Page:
Friday, October 01, 2010
| 8:00:32 PM IST (+05:30 GMT)
14 Comments | Copyright: IANS
Those in the know are aware that 'superstar' Rajnikanth is perceived to be in the image of god. Rajni makes fewer mistakes during the course of a film, than god. In 'Robot' this perception is taken a step further as Rajni creates a robot - in his own image.
Robotics scientist Vashikaran (Rajni) creates a humanoid robot Chitthi (Rajni). After Chitthi's inability to feel causes him to be rejected from inclusion in the Indian Army, Vashikaran tries to create feelings in him, and thanks to a freak of nature, succeeds. Only it causes problems, as Chitthi falls in love with Vashikaran's fiancee Sana (Aishwarya Rai). As the creator and creation are locked in a jealous battle against each other, the jealous robotics scientist Dr. Bohra plans to misuse Chitthi for wrong objectives.
Anyone who has seen a Rajnikanth film understands that often it is not the story that makes the film a success, but Rajni's antics. There are plenty of them in the film. And, for once, his conception as a robot gives Rajni the logic, to lack logic.
There are gravity defying stunts, shooting with a finger, running horizontally at high speed on the side of a train, flying cars and bikes, corny but hilarious dialogues -- e.g. after grabbing and pointing scores of guns at the police, he says 'Happy Diwali' before firing a salvo of bullets; or when the robot is asked his address and gives his IP address. It's not just god, the universe and its logic itself is recreated in the film.
Director Shankar who has a penchant for double image, multiple images and split images of his heroes returns this time with hundreds of images of Rajnikanth. The inspiration of Hollywood, most predominantly the 'Matrix' trilogy (stunts choreographed by Yuen Woo-ping of 'Matrix' fame), 'The Mask', 'I, Robot', and many Frankenstein movies are evident, but not overbearing.
Where Shankar scores is the ingenious conception of stunts. The allegedly 'poorer' cousin of Bollywood, the south Indian film industry, has been growing leaps and bounds in the special effects department. And with a little help from Hollywood, like in 'Robot', it soars.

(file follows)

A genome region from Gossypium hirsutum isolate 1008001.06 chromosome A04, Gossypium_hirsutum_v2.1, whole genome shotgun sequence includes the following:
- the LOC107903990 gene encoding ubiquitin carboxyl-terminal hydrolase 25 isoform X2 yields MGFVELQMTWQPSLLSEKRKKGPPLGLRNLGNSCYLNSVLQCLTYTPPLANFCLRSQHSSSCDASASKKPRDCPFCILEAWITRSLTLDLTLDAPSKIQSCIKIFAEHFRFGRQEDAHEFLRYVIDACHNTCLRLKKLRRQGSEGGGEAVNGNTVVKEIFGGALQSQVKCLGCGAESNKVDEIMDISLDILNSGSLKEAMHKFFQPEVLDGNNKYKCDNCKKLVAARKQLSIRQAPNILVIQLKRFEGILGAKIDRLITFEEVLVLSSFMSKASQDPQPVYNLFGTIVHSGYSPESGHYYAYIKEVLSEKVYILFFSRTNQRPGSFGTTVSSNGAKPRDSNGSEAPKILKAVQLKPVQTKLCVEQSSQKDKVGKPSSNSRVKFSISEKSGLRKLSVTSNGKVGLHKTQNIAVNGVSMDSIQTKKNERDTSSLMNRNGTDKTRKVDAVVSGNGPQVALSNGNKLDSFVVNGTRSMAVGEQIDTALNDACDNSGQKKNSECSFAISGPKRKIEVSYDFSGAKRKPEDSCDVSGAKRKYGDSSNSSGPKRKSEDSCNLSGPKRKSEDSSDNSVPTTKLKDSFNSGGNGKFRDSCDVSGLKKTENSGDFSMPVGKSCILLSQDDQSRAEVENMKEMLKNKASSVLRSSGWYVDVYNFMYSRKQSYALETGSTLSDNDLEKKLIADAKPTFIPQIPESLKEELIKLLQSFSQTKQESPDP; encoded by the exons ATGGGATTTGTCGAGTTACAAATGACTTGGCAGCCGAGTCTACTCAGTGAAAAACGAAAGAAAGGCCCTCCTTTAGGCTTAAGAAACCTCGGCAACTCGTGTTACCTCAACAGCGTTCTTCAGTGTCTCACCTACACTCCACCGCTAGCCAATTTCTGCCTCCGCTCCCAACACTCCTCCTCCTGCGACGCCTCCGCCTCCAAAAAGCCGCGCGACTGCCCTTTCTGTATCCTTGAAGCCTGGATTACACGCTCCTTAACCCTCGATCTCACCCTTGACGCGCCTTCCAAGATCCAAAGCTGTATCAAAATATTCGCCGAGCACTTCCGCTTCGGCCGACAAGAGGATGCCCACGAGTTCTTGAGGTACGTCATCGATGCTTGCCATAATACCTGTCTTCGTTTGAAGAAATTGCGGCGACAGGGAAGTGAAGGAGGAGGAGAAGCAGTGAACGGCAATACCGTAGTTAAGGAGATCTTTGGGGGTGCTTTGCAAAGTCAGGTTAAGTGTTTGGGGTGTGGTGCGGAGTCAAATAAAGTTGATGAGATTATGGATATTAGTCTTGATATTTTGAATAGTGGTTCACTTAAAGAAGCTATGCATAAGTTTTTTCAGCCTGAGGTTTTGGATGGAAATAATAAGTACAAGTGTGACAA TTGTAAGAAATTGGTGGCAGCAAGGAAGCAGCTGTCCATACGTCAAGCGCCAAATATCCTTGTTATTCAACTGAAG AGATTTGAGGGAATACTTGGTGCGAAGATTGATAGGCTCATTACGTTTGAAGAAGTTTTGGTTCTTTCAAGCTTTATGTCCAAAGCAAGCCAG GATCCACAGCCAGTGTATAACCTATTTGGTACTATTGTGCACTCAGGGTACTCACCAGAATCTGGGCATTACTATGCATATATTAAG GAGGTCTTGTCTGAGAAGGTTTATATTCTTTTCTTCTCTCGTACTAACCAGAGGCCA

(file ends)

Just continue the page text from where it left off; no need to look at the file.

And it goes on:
'Robot', however, cannot boast of good music, so crucial for an Indian film. A.R. Rahman's decision to rely on robotic sounds, which we have heard close to three decades back in films like 'Robocop', fails to inspire. He could have at least conceptualised them more intelligently.
The Hindi dubbed version is saved by Swanand Kirkire's translation that prevents the dialogues from becoming jarring like previous dubbings of South Indian films. Yet, he could not salvage the songs, whose gibberish lyrics are seemingly out of a time warp from films in the 1990s (remember the Prabhu Deva starrer 'Kadhalan' again directed by Shankar with music composed by Rahman).
Aishwarya's character is as conventional as expected. She's the chaste love interest, the damsel in distress who has time and again to be saved from being raped, and who is nothing more than eye candy.
Two words begin with the letter 'R' and are synonymous: Religion and Rajnikanth. A third has now been added to cinema folklore, 'Robot'. And with the largest number of prints ever for an Indian film and a global release, this sexagenarian actor might still enter world cinema folklore. After all, Rajnikanth can make no mistakes.
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